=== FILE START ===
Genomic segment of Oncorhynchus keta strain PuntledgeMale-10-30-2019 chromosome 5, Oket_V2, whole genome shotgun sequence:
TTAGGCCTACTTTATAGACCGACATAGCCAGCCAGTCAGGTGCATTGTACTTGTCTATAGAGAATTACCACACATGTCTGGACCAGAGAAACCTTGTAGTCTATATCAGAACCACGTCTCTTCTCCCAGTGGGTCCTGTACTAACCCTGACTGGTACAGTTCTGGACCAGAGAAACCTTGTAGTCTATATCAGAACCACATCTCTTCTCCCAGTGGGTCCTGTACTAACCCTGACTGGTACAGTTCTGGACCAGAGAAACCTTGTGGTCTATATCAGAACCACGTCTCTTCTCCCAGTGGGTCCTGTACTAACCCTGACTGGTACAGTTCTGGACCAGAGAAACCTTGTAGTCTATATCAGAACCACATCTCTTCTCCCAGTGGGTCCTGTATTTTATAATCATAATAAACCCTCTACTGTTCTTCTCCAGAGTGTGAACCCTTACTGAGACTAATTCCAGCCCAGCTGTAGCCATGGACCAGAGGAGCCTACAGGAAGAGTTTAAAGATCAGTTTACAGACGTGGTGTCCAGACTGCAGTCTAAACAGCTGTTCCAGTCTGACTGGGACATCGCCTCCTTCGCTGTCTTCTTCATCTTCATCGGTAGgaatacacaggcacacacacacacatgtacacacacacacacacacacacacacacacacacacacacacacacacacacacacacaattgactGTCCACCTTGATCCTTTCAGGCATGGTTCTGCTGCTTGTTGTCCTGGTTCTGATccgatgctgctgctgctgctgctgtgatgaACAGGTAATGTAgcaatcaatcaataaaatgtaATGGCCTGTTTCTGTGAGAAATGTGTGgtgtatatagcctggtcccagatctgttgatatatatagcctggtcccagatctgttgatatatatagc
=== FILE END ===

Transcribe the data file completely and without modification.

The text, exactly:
Genomic segment of Oncorhynchus keta strain PuntledgeMale-10-30-2019 chromosome 5, Oket_V2, whole genome shotgun sequence:
TTAGGCCTACTTTATAGACCGACATAGCCAGCCAGTCAGGTGCATTGTACTTGTCTATAGAGAATTACCACACATGTCTGGACCAGAGAAACCTTGTAGTCTATATCAGAACCACGTCTCTTCTCCCAGTGGGTCCTGTACTAACCCTGACTGGTACAGTTCTGGACCAGAGAAACCTTGTAGTCTATATCAGAACCACATCTCTTCTCCCAGTGGGTCCTGTACTAACCCTGACTGGTACAGTTCTGGACCAGAGAAACCTTGTGGTCTATATCAGAACCACGTCTCTTCTCCCAGTGGGTCCTGTACTAACCCTGACTGGTACAGTTCTGGACCAGAGAAACCTTGTAGTCTATATCAGAACCACATCTCTTCTCCCAGTGGGTCCTGTATTTTATAATCATAATAAACCCTCTACTGTTCTTCTCCAGAGTGTGAACCCTTACTGAGACTAATTCCAGCCCAGCTGTAGCCATGGACCAGAGGAGCCTACAGGAAGAGTTTAAAGATCAGTTTACAGACGTGGTGTCCAGACTGCAGTCTAAACAGCTGTTCCAGTCTGACTGGGACATCGCCTCCTTCGCTGTCTTCTTCATCTTCATCGGTAGgaatacacaggcacacacacacacatgtacacacacacacacacacacacacacacacacacacacacacacacacacacacacacaattgactGTCCACCTTGATCCTTTCAGGCATGGTTCTGCTGCTTGTTGTCCTGGTTCTGATccgatgctgctgctgctgctgctgtgatgaACAGGTAATGTAgcaatcaatcaataaaatgtaATGGCCTGTTTCTGTGAGAAATGTGTGgtgtatatagcctggtcccagatctgttgatatatatagcctggtcccagatctgttgatatatatagc